Sept. 30, 2002 A quiet man who seems to get excited by only one topic has lived in our midst for many years. Eighty-year-old Arthur Watres has been a resident since 1971, and for most of those years he has lived on Water Island.
But just mention any aspect of the environment, and Watres comes alive. He has experience and knowledge of — and opinions about — almost every aspect of the Virgin Islands environment. He engages the discussion with a multitude of historical facts and ideas and body language reactions.
"He has a very good mind and uses it to analyze legislation," said Edith Bornn, recalling how he has long been in the forefront of difficult battles taken on by the League of Women Voters.
Watres in a telephone conversation recalled trips in the early days of his arrival in the Virgin Islands on the vessel Fishin' Fool with Capt. Jimmy Loveland for "fun trips to inaccessible places." Loveland, whom he characterized as a "cultural activist," whet Watres' appetite for joining the effort in the Virgin Islands to preserve open spaces for the public.
Long Bay? He was there when the Save Long Bay Coalition formed and worked tirelessly and thanklessly to see that the area was put under Virgin Islands protection.
V.I. Conservation Society? An early president for several years in the 1980s, he has worked with its projects and interests as the group segued into EAST — the Environmental Association of St. Thomas-St. John, and SEA — the St. Croix Environmental Association.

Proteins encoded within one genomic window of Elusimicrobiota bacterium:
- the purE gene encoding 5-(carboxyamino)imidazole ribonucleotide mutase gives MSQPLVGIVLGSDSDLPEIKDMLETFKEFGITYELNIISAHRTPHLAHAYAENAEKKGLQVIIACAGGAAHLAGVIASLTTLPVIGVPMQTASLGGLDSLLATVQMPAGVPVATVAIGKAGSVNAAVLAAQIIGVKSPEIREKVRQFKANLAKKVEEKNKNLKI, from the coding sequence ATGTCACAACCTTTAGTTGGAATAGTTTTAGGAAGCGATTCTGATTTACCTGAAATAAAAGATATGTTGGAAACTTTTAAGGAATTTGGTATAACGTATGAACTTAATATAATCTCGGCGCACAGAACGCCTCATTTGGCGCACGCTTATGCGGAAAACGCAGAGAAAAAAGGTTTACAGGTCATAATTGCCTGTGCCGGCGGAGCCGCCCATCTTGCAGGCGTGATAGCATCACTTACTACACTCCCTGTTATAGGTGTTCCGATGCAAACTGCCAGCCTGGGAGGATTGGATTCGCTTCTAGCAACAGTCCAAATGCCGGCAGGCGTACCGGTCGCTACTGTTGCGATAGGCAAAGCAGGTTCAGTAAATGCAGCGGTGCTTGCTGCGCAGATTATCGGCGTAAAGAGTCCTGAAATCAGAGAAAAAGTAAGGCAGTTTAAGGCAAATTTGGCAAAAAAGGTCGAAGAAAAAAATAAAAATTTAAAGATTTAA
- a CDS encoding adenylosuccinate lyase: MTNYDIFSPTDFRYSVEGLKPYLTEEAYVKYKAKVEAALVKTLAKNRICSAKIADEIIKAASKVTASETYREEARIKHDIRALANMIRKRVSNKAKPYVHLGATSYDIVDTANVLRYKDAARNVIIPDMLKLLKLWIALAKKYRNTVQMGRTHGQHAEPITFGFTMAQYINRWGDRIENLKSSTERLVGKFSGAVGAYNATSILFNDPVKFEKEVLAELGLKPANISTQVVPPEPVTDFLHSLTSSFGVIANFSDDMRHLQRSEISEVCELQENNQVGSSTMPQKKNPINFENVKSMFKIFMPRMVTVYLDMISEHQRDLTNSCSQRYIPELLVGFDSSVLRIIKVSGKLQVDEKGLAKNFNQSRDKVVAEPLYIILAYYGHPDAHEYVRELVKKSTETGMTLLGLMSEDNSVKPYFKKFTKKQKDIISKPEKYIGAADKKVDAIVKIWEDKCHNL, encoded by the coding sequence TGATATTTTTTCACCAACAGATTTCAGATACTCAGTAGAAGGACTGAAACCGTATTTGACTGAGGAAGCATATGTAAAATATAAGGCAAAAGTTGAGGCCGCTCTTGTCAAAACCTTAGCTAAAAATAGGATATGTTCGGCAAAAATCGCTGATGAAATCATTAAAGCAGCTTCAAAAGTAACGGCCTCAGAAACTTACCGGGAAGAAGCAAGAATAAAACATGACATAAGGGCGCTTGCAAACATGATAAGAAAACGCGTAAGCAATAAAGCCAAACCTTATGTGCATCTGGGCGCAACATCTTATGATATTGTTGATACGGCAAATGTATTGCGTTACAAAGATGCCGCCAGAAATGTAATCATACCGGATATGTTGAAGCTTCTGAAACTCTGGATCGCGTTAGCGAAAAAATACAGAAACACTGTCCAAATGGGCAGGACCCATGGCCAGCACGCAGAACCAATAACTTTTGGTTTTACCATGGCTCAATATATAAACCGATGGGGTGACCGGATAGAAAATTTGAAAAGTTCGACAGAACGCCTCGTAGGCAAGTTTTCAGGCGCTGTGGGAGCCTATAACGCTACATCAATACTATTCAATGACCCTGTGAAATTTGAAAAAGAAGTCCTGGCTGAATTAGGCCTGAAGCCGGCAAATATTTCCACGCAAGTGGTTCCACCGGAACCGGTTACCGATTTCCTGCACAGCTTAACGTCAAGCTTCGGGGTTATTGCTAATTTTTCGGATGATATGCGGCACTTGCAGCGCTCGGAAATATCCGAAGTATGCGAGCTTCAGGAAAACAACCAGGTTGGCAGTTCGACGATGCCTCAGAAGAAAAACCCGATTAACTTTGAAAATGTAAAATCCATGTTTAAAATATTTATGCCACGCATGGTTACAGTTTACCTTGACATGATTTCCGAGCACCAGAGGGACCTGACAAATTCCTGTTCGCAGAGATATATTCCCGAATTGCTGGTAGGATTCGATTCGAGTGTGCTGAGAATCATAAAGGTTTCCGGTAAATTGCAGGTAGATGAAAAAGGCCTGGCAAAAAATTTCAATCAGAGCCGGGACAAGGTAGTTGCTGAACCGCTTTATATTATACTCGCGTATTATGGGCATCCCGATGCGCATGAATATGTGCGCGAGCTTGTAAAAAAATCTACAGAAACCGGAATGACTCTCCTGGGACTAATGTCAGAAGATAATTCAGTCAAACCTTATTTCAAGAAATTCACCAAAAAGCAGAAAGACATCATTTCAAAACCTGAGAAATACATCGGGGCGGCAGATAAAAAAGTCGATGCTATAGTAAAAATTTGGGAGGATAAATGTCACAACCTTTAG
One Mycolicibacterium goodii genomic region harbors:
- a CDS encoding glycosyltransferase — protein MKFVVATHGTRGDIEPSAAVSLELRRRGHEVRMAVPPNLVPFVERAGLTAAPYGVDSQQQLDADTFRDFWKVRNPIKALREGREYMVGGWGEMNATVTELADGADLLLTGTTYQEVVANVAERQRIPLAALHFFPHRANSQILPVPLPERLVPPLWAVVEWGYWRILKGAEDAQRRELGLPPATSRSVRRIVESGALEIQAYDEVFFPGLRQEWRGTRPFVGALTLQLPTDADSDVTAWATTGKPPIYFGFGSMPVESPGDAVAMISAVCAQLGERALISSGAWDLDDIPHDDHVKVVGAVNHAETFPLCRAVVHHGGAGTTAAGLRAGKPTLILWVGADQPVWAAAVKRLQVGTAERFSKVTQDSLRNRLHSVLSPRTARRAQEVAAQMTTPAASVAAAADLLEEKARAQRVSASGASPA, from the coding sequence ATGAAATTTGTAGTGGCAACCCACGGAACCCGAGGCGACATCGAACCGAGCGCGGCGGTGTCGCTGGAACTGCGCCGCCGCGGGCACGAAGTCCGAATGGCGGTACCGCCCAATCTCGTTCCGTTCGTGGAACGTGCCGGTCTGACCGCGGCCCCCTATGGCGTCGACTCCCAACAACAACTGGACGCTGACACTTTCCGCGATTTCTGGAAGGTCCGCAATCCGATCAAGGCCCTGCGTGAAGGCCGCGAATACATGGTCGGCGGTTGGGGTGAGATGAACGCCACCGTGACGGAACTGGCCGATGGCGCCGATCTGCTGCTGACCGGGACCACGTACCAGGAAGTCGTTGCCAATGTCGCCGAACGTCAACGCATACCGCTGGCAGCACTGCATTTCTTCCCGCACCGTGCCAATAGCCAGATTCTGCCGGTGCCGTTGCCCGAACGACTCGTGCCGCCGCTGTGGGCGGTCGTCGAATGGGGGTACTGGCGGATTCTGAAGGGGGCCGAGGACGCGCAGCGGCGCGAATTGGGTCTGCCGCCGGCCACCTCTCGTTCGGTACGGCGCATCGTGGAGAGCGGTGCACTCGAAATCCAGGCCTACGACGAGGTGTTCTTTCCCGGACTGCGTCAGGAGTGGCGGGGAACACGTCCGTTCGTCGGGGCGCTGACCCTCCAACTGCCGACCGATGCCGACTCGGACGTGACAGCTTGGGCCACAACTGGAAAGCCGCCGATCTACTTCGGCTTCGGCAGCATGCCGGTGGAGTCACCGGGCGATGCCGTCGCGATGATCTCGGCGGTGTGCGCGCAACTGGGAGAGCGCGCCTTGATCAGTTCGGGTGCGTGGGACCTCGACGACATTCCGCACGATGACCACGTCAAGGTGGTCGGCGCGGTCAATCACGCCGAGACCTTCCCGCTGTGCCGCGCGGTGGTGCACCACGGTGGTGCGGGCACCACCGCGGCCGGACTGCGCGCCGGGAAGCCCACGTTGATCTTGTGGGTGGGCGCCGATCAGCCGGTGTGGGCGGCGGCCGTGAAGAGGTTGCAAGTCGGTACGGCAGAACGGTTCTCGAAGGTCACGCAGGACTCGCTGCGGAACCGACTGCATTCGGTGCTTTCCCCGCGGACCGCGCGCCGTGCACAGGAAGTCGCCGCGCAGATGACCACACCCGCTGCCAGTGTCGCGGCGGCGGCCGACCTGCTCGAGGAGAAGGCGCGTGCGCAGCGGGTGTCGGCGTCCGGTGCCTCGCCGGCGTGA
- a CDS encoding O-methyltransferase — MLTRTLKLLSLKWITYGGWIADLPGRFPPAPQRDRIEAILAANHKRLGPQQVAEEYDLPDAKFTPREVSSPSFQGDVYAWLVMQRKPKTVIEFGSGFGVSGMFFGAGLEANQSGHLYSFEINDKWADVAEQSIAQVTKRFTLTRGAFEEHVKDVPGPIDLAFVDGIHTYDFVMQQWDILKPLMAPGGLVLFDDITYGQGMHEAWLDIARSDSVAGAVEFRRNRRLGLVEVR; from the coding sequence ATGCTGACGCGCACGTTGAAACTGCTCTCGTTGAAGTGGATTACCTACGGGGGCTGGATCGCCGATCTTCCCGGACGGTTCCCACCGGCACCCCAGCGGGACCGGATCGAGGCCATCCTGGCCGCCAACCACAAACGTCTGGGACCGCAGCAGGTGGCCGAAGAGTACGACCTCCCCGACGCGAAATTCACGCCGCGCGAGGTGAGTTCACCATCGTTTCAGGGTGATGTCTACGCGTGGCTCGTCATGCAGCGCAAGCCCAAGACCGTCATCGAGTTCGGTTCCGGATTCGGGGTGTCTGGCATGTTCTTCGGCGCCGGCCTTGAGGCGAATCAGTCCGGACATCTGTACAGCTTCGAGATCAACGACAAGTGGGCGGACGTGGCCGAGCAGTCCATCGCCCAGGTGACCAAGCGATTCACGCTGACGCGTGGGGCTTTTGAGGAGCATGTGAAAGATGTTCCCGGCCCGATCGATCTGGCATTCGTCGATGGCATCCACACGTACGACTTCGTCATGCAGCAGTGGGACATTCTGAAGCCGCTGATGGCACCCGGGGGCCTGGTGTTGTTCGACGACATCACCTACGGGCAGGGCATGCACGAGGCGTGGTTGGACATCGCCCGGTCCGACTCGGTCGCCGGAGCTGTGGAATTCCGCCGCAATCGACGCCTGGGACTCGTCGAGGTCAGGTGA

Cas Cay? He was there with the first clean-up when the Vialet family made the island a preserve.
Magens Bay? He was there when the Magens Bay Coalition succeeded in getting the government and the community to acknowledge a commitment to protecting some of the most environmentally sensitive and important portions of the V.I. landscape.
Water Island? A civic activist, he's been there every step of the way, always mindful of protecting the environment.
A national award for environmental activism
But Watres has another life, too: He spends his summers back where he grew up in Pennsylvania, at the Lake Lacawac Sanctuary. And he has worked tirelessly there, too, preserving the environment to his ideal. His activities have enhanced the environment, turned family property into a sanctuary which is a registered National Natural Landmark and in the National Register of Historic Places, and formed a not-for-profit corporation to provide research and student use of the area.
And for those efforts, he has received the William T. Hornaday Gold Medal for Distinguished Service to Natural Resource Conservation. The medal is bestowed by the Boy Scouts of America, and sparingly so; only two have been awarded nationally in the last 18 months.
At one time the summer estate of a Scranton coal baron, a parcel of land known as Wallenpaupack Manor was purchased by Watres' grandfather in 1909. The elder Watres organized the Pennsylvania, New York and New Jersey Power Co. to build a major dam and power plant which was eventually purchased by Pennsylvania Power and Light.